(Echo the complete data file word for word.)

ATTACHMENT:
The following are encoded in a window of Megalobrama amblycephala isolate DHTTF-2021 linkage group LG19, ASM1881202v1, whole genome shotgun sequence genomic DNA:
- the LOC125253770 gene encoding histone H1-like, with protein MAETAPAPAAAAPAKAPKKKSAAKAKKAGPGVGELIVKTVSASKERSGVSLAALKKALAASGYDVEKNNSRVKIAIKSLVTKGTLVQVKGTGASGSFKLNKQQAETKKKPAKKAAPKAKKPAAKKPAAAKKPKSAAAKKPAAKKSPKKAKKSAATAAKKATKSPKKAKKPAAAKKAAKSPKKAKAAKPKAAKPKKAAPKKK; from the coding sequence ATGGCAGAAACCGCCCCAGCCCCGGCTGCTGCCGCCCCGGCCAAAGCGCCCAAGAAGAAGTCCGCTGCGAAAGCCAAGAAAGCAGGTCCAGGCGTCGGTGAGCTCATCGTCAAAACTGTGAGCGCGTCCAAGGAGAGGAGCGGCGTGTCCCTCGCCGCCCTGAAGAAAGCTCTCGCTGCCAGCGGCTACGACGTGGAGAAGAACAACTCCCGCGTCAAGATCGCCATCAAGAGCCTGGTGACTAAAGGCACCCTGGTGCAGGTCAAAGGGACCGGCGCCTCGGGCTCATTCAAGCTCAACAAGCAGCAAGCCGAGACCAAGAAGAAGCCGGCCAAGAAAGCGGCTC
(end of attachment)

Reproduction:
The following are encoded in a window of Megalobrama amblycephala isolate DHTTF-2021 linkage group LG19, ASM1881202v1, whole genome shotgun sequence genomic DNA:
- the LOC125253770 gene encoding histone H1-like, with protein MAETAPAPAAAAPAKAPKKKSAAKAKKAGPGVGELIVKTVSASKERSGVSLAALKKALAASGYDVEKNNSRVKIAIKSLVTKGTLVQVKGTGASGSFKLNKQQAETKKKPAKKAAPKAKKPAAKKPAAAKKPKSAAAKKPAAKKSPKKAKKSAATAAKKATKSPKKAKKPAAAKKAAKSPKKAKAAKPKAAKPKKAAPKKK; from the coding sequence ATGGCAGAAACCGCCCCAGCCCCGGCTGCTGCCGCCCCGGCCAAAGCGCCCAAGAAGAAGTCCGCTGCGAAAGCCAAGAAAGCAGGTCCAGGCGTCGGTGAGCTCATCGTCAAAACTGTGAGCGCGTCCAAGGAGAGGAGCGGCGTGTCCCTCGCCGCCCTGAAGAAAGCTCTCGCTGCCAGCGGCTACGACGTGGAGAAGAACAACTCCCGCGTCAAGATCGCCATCAAGAGCCTGGTGACTAAAGGCACCCTGGTGCAGGTCAAAGGGACCGGCGCCTCGGGCTCATTCAAGCTCAACAAGCAGCAAGCCGAGACCAAGAAGAAGCCGGCCAAGAAAGCGGCTC